RECENTLY installed vice president Emmerson Mnangagwa has reportedly embarked on a charm offensive to present the other side of a man widely viewed as a sneaky hardliner.
President Robert Mugabe dramatically fired Joice Mujuru, a presumed moderate, as first vice president, replacing her with Mnangagwa who was immediately seen as the veteran leader’s choice as successor.
Mugabe is thought to have considered that Mnangagwa, widely seen as hard-line and ruthless, would be more likely to continue the veteran leader’s controversial policies as well uncompromising approach in relations with the West.
Nicknamed Ngwena – Shona for Crocodile, Mnangagwa however, this week took the uncharacteristic move of publicly apologising to a junior minister and other top Zanu PF officials humiliated by overzealous hangers-on at his rural homestead during a party held to celebrate his appointment to the presidium.
It was also reported that Mnangagwa, a veteran of Zimbabwe’s brutal 1970s bush war that brought independence, would be in charge of the country’s social ministries, rather than the security portfolios which he has long been associated with.
Observers said the development was meant to project the former head of the feared joint operations command as a man of the people.
“You must understand that Mnangagwa is viewed as a military man given his background during and after the war and the fact that he has almost always been associated with the country’s military aristocrats.
“He now needs to project a new image, that of a civilian and a man who can be trusted. That will need a bit of work and that has just begun, we need to demystify the myth that he is a cruel man.
“He is just a reserved person and if you get to know him you will understand that he is a very soft man,” said one of Mnangagwa’s fervent supporters on condition of anonymity.
According to the state media, Mnangagwa was mandated with superintending over the ministries of Health, Agriculture and Lands, Public Service Labour and Social Welfare, Mines and Mining Development, Tourism, Education, Sports, Arts and Culture, Small to Medium and Co-operative Development.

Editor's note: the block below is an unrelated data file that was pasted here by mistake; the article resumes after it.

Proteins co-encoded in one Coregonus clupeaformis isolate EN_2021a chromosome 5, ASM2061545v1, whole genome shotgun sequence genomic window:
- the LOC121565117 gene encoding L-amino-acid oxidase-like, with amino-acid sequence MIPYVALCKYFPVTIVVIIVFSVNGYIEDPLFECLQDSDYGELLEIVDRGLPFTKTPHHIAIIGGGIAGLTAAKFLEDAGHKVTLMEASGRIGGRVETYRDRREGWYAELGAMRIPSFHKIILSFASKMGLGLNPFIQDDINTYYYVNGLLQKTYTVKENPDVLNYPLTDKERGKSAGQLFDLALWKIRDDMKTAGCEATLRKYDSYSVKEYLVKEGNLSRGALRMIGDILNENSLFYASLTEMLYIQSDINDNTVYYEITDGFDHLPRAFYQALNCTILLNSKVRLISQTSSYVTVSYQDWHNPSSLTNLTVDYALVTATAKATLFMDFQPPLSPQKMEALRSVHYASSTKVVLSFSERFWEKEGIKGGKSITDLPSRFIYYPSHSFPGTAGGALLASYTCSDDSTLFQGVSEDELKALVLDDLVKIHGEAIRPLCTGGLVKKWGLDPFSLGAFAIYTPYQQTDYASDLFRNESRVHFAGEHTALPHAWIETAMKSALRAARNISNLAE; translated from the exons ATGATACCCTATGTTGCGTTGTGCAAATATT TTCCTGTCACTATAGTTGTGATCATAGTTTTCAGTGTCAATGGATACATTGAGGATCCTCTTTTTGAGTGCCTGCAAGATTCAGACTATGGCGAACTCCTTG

In contrast, second vice president Phelekezela Mphoko, according to the reports, will take charge of the security cluster.
Insiders said the fact that the allocations were announced by Mnangagwa who is currently the country’s acting president was a deliberate effort to present “a new man”.
Mnangagwa has a chequered military and security history, from his near death experience at the hands of the Rhodesian regime when he escaped the hangman’s noose by a whisker because of his then young age to his alleged involvement in the Gukurahundi atrocities in the early years of independence when he was Intelligence Minister.
The acting president, who also serves as the country’s Justice Minister, was linked with the orgy of violence and bloodbath that followed the disputed 2008 poll whose first round Mugabe lost to opposition leader Morgan Tsvangirai before a run-off was forced.
Tsvangirai pulled out of the run-off citing systematic violence and the murder of about 300 of his party supporters as well as disappearances some that remain mysteries to this day.
There have been reports of renewed infighting within the ruling party, particularly in the Mnangagwa faction, which seemingly benefited from the mayhem that rocked the former guerrilla movement ahead of its elective congress early this month.
Mnangagwa is reportedly under siege from hawks who claim they did not benefit from the spoils of Mujuru’s ouster and are now, by way of revenge, projecting him as “un-electable” and aloof.
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